Film Review: Rabbit Proof Fence
A new Australian film and it sure ain't no 'Crocodile Dundee'...
It's always the same ? you sit at home and wait for a Kenneth Branagh film to come along (letting Mary Shelley's Frankenstein on RTE fill in the gaps) and then two - Harry Potter II and Rabbit Proof Fence - come along at once.
Sir Branagh is almost certainly the only common factor between the fantastical world of Harry Potter and this incredible true story of resistance against government-sanctioned racism in 1930's Australia (then again both films are also centred around the misadventures of 3 children? damn). In the grand scheme of things, Rabbit Proof Fence exposes the injustice imposed, by law, upon Aborigines during an ugly - and depressingly recent - period of Australian history.
In an effort to stem the mixing of aborigines with whites, the Australian government attempted to remove all ?half caste? children (half aborigine, half white) from their families and ?integrate? them into white communities so that, in generations to come, their bloodline would be watered down to a mostly white ethnicity. The deplorable reality of this idea is explored via the true story of three ?half caste? girls (played by Everlyn Sampi, Tianna Sansbury and Laura Monaghan), who are torn from their families and taken hundreds of miles away to be re-educated in a ?half caste? boarding house.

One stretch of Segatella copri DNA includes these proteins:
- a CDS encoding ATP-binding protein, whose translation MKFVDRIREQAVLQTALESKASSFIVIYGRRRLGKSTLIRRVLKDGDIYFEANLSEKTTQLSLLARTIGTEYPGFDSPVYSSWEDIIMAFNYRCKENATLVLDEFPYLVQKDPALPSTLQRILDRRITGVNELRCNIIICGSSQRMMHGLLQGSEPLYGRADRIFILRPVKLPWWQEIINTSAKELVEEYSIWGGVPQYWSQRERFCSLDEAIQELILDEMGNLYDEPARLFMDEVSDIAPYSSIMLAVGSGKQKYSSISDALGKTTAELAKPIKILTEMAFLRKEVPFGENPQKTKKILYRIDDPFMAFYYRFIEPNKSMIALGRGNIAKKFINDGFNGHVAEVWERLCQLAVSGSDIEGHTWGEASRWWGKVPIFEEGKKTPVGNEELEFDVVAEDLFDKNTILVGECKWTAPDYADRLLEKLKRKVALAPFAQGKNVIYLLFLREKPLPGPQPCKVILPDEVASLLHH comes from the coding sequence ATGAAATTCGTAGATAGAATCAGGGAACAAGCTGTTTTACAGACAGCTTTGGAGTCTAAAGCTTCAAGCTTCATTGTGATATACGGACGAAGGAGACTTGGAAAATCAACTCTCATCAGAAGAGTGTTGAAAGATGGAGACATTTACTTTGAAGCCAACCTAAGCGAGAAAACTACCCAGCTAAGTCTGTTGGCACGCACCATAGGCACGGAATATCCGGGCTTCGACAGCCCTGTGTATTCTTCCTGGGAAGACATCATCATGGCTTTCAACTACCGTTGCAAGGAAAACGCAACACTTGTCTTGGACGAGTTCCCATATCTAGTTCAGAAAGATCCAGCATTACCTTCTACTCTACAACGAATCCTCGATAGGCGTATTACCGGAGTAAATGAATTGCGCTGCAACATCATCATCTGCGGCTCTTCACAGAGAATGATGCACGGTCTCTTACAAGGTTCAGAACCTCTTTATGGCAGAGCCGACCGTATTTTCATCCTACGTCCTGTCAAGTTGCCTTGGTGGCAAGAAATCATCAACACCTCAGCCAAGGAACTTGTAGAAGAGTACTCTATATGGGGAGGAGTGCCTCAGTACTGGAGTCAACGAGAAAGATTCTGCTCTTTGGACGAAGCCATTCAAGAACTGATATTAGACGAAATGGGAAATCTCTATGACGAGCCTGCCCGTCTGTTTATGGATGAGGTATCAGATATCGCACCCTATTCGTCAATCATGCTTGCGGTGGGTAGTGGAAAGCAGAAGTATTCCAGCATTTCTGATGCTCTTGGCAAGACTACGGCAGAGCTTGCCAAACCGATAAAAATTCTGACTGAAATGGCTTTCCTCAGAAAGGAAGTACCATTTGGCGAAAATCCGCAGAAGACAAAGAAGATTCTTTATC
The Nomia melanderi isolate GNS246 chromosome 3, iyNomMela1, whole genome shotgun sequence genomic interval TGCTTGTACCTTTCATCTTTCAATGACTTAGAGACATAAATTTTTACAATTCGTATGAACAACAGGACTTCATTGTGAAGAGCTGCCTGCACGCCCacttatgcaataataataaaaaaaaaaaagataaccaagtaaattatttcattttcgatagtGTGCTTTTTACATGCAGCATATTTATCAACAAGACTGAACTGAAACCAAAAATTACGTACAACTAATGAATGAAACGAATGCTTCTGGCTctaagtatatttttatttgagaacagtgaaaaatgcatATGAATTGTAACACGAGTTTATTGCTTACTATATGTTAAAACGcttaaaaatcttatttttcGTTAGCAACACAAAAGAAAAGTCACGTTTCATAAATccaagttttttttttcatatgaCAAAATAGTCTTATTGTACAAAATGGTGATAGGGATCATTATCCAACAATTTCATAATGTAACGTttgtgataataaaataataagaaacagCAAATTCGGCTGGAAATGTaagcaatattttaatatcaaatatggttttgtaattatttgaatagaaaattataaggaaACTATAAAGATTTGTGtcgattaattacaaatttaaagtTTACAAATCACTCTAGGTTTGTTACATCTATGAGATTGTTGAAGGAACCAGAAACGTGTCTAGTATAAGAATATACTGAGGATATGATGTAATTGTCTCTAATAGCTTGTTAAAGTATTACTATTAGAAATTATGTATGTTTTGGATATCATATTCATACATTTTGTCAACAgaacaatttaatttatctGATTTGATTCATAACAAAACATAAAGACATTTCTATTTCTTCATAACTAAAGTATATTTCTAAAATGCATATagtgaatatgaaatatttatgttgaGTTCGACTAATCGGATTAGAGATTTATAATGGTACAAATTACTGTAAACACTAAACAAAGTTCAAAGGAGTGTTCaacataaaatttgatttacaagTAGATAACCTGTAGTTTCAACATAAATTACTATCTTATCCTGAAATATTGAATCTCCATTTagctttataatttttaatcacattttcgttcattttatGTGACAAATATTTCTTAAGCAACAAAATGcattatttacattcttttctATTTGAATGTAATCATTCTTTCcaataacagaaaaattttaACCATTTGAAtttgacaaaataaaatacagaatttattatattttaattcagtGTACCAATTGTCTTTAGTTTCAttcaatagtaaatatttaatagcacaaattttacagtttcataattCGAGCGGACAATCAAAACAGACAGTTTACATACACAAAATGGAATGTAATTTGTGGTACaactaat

The story, without trying to patronise the audience or become over-sentimental in its telling, follows the girls as they escape and attempt to return to their grieving mothers, fleeing the Chief Protector of Aborigines at the time, A.O. Neville (played superbly by Branagh). It is a tribute to the director Philip Noyce that the balance between a simple and enthralling narrative, and an honest account of the injustices suffered by the aborigines is struck so well. That all of this is put in context with recent Australian history and based on real events adds another layer to the film's appeal.
Rabbit Proof Fence is as far-flung from the recent cinema fluff of xXx and Harry Potter as is possible. It is, as pretentious and clich? as it sounds, an important film, and one which deserves much credit for succeeding on so many levels.
If you're a slow learner, or just one of those people who skip to the end of the review to get the last word on everything, the previous 350 words can be summed up in 3: ?see this film?.